Jabiru, Kakadu, Billabongs and Rock Paintings
There are several great places in Australia were you can get in touch with your inner aborigine and Kakadu Park is certainly one of them. Kakadu is a place of extremes. Its rugged, really wet and hot or really dry and less hot. There are all kinds of beautiful, but dangerous wildlife. Most importantly, it is filled with remnants of ancient Aborigine culture.
Shortly after landing in Darwin, Australia, we picked up our rental car, bought some groceries and booze and headed east to the cabin awaiting us in Jabiru, Kakadu National Park.
We chose to visit the park in July, right in the heart of the Australian winter which was a good thing. Winter meant that the day time highs would only be in the low 30’s and there was really no chance of rain. The compromise was the ubiquitous controlled burning of the thick underbrush by the locals. The smoke managed to dullen the intense sun and slowly sore the back of your throat.
Kakadu Park is massive so the only way to go about visiting it was to simply drive to one of the many hiking trail starting points and then hike them. We had a full week in the park so in addition to our self-guided tours, there were several other ‘excursions’ offered that we couldn’t possibly do on our own. We signed up for three of them.
One. We took a boat ride down the East Alligator River. It was ironically named as the river was actually full of salt water crocodiles. Our Aboriginal boat man provided awesome entertainment and explanation of the local fauna and customs. He explained how the East Alligator River was the boundary of the National Park and that the land east of the river belonged to the Aboriginals and was definitely off limits to tourists. He told us to stay at least three metres from any water, no matter how small the puddle and then to throw a rock into it before you approached, if you had to approach it. We can say that the biggest croc’s we’d ever seen were spotted in the East Alligator River.
Two. We partook in a one hour airplane tour of the Kakadu park. The plane had 8 seats, pilot, guide and 6 tourists. The first half hour was amazing. The pilot took us over a number of sites that could not have been accessed by car, such as a natural bridge, the northern coast line and a huge open pit uranium mine, the main reason the town to Jabiru even existed. For the second half hour, we focused on not puking our guts out. The combination of the hot aircraft and the turning and bouncing made for a sickening ride. We couldn’t even take any more photos after that point for fear of losing our cookies. We barely made it back to the ground. It kicked our butt. We both spent the entire afternoon sleeping to try to spot our heads spinning.
Three. Barramundi fishing! Due to a case of food poisoning I was unable to recover in time to get on the boat. I couldn’t guarantee that I wouldn’t shit my pants once we got out onto the water and well, I wasn’t going to take that chance. Once on the boat, there was no getting off because of the crocs. Tracy, however, had an awesome experience and managed to catch a few barramundi. The trick was to cast into the shore, beneath the overhanging trees on the shore and not get your hook hung up in those trees because that’s where the fish would strike.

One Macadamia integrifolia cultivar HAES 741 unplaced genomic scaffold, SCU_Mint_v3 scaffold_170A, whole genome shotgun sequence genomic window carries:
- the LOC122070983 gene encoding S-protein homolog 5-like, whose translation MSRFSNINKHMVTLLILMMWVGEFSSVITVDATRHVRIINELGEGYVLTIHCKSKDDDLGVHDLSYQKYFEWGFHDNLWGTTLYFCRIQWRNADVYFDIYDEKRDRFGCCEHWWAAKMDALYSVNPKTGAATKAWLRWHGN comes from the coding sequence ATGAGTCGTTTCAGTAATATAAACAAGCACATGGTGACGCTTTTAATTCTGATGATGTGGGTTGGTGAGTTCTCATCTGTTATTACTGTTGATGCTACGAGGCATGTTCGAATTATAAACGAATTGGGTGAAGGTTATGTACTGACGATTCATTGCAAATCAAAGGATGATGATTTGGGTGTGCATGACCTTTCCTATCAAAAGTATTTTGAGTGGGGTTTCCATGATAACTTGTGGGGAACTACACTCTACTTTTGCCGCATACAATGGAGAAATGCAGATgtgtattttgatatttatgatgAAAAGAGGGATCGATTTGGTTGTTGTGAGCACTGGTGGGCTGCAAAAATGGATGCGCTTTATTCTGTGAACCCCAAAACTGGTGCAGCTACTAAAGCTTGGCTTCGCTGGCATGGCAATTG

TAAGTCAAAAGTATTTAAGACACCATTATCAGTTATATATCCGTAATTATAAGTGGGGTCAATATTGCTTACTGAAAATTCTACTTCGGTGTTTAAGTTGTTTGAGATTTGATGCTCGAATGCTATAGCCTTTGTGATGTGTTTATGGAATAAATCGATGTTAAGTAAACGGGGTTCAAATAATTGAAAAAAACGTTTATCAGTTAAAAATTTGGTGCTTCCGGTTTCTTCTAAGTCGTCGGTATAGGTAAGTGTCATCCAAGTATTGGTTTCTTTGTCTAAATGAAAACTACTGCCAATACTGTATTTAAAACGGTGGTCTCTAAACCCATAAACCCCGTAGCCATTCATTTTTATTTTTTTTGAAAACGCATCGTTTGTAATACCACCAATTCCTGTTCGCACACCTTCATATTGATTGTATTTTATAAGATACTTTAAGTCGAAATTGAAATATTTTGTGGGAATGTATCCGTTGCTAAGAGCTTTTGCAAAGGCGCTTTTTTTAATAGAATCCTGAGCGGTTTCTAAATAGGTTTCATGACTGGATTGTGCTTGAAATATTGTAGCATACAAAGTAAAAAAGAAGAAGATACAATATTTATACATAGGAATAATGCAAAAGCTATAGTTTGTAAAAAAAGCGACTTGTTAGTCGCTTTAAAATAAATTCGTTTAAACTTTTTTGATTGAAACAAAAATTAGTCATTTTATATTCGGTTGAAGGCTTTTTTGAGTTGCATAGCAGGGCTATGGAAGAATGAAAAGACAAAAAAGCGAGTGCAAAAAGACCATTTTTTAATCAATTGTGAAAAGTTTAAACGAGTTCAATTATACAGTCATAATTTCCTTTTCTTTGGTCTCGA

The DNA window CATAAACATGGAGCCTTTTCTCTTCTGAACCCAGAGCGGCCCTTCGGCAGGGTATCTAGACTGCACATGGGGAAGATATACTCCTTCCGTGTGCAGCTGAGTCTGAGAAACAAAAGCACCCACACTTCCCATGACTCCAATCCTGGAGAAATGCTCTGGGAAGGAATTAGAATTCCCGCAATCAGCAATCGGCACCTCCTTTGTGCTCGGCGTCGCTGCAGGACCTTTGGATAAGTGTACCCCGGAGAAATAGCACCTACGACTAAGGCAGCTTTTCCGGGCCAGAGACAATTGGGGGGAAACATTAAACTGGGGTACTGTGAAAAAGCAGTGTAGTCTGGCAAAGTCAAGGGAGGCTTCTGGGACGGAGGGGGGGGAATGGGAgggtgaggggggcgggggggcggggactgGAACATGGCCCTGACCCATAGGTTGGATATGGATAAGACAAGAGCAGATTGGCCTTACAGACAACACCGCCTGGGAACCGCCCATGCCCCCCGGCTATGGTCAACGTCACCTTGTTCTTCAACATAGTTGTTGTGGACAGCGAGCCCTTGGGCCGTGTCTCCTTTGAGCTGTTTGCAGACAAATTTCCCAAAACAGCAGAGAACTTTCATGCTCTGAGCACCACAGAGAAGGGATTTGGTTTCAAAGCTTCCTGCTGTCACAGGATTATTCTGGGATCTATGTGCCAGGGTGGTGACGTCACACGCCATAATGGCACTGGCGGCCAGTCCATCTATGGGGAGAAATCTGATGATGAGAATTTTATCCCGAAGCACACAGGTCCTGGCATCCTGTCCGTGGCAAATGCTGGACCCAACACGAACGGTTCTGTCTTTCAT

By the end of our week, we had walked just about every walking trail in the park. Generally, they were easy, relatively flat and didn’t take a lot of effort. There was always something worth seeing along the way and at the trail’s terminus. A few even offered climbs to the tops of the rock outcrops and escarpments for some spectacular views. The common denominators of each trail were the craggy rock landscapes.
One of our more memorable walks was to the Jim Jim Falls and Twin Falls. The falls were but a trickle during our visit but the pool beneath them was full of blue, clear water. It was possible to swim in the pool, but the emphatic gator warning sings would certainly have made the swim and uneasy one.
Another walk led to an elevated pool of trapped water. The crystal clear water contained fish which seemed so unlikely given its landlocked circumstance.
The real prize in the park was the Nourlangie walks which contained numerous Aborigine rock paintings. Some of the rock paintings were up to 20,000 years old. The best preserved paintings were in caves and on walls under rock overhangs. The predominant colours of the rock art were red, orange and yellow from ochre, black and white. The themes of the art were varied from hunting to characters of religious significance. There were clearly animals, fish, men and then there were the other, odd creatures.
The hunt to find all of rock paintings was equal to the reward of actually enjoying the pictures themselves. The caves and shaded overhangs also offered much needed relief from the sun.
Our week at Kakadu lived up to its billing. We had a wonderful time and took away so many memories to last a lifetime.